We returned to our south Florida home one week ago, and it has rained every day. The weather allowed us only two short forays into the wetlands adjacent to our home.
This morning’s sunrise was typical. Light rain was dappling the surface of our lake and a thunderstorm was moving in from the southeast (right) as I took this photo from our patio.
Local birders have been reporting decent numbers of warblers migrating through our area, so they were my main objective on our first morning out. Along the unpaved road that leads into the wetlands, I got a quick shot of a Great Egret.
An adult Bald Eagle flew over towards our subdivision from the direction of its nesting area about a mile away in Pembroke Pines.
After Mary Lou and I finished the “aerobic” portion of our walk along the gravel road, I stayed behind at the place that I formerly called the “Fake Hammock.” It is now only the ghost of its former glory days, as all the large trees were cut down by recreational RV users who built a fire pit in the center of the small clump of trees and shrubs.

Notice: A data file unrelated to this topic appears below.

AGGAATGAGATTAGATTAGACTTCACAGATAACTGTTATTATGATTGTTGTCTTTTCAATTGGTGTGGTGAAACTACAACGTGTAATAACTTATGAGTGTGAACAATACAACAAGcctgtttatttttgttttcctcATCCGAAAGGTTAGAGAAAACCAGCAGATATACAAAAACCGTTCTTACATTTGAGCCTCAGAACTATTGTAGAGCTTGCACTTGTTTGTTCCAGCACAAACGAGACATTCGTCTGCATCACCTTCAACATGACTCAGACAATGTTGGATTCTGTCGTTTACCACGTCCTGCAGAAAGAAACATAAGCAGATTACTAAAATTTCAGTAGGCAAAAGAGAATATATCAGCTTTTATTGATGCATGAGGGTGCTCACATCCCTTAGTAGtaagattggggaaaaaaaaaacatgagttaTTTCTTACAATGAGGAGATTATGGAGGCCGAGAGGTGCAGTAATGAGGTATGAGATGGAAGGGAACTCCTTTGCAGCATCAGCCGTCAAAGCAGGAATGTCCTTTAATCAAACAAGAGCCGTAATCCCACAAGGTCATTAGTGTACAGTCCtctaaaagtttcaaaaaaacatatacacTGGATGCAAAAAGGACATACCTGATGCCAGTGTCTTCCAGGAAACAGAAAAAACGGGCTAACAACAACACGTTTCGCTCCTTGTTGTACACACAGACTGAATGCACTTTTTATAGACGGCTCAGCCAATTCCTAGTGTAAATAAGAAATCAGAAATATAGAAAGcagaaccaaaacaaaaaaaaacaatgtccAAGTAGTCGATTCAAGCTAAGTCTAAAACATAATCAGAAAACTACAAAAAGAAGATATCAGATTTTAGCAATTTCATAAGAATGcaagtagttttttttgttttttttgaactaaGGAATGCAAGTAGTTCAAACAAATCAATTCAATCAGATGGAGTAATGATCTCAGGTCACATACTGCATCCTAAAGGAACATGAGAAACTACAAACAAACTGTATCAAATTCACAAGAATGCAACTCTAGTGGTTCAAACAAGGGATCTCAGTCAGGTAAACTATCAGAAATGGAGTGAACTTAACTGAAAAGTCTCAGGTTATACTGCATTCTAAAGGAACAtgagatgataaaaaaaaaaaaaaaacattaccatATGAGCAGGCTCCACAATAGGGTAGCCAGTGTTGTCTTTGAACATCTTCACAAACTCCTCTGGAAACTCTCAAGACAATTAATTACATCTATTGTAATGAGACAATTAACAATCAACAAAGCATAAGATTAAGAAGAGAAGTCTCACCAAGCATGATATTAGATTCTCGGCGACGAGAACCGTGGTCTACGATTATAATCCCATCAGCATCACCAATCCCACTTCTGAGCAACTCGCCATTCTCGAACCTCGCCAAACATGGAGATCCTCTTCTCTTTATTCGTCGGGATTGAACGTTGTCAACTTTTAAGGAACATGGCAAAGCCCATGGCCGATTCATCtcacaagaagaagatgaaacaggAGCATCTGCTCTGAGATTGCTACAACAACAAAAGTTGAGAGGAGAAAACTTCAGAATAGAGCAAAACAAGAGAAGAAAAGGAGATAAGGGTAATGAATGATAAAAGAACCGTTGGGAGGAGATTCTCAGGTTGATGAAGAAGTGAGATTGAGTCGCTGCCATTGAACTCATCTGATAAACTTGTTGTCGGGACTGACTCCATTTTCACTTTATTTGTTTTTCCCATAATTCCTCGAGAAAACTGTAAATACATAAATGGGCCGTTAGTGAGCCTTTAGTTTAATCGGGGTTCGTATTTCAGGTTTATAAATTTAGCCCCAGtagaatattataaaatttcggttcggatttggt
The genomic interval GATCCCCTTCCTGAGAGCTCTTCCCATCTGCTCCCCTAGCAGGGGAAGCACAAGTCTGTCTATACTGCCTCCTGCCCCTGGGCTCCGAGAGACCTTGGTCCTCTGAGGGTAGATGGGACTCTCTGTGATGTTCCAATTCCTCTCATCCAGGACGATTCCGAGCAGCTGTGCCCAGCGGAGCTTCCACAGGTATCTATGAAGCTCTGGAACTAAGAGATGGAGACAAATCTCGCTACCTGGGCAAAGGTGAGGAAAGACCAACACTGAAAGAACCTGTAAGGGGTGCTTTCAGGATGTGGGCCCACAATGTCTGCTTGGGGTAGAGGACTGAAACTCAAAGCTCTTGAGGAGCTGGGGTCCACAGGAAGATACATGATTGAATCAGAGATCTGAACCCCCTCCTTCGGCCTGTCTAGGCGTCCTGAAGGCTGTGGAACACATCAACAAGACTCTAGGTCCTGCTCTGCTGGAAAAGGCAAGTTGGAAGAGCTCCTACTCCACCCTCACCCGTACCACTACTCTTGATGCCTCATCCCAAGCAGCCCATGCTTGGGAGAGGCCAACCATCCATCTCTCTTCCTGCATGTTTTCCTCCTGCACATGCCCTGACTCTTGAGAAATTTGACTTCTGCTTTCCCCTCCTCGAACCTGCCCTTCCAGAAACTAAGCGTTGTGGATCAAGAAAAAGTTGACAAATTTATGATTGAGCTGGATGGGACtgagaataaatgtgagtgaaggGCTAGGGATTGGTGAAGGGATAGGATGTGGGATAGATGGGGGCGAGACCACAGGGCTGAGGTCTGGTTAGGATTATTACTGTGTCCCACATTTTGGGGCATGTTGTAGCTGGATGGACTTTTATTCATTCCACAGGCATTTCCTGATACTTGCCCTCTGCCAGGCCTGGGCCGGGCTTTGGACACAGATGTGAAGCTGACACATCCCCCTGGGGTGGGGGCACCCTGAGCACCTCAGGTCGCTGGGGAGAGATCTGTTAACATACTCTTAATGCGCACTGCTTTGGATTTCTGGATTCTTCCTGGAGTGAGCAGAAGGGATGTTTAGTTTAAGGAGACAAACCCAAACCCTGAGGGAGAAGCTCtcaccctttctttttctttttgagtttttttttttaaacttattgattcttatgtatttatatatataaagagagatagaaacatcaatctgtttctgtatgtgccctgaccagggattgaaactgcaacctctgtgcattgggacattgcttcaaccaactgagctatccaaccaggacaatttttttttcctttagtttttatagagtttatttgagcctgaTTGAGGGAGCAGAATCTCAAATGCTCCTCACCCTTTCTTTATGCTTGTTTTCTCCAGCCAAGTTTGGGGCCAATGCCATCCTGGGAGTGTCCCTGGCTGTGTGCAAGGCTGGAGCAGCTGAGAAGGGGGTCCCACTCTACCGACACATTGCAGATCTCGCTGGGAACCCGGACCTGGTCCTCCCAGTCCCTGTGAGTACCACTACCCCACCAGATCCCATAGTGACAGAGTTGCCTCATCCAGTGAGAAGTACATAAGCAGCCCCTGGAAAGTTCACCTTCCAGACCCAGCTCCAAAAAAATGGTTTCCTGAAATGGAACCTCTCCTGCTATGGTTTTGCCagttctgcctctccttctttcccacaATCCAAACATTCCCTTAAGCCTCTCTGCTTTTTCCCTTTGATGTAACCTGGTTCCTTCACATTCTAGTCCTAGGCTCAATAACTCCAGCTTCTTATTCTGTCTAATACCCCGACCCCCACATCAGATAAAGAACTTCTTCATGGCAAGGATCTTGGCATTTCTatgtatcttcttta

After an absence of over six weeks, I was disappointed to find that the clear shady area under the canopy where I used to sit and wait for the birds is now in full sunlight with grasses and vines up above my chest. Since I did not have my snake boots I did not venture inside the “hammock.” Instead I birded its margins. The morning light was nearly perfect.
The first warbler to appear was an American Redstart.
An inquisitive Blue-gray Gnatcatcher approached quite closely.
Four Brown Thrashers had gathered to feast on the berries of a Trema tree nearby.
I had trouble identifying this flycatcher as it seemed rather small, suggesting it was an Alder Flycatcher rather than an Eastern Wood-Pewee. However, its peaked head and slight hook at the end of its bill confirmed it was the latter species. Click on the image for more photos and discussion of its identification.
This male Northern Cardinal has nearly finished its post-breeding molt and looks good in his fresh coat.
Prairie Warblers provided some splendid views. Here is a male.
The female Prairie Warbler has more subdued markings, but I liked this pose.
A Northern Waterthrush paid a brief visit. I was lucky to catch it through the foliage.
A female Common Yellowthroat was likewise quite elusive.
When I was about to leave, I was startled a very loud splash in the nearby canal. I spun around to catch a parting shot of the unsuccessful fisherman, an Osprey.
Not to be overlooked was this Band-winged Dragonlet…
…a Zebra heliconian…
…and a Halloween Pennant.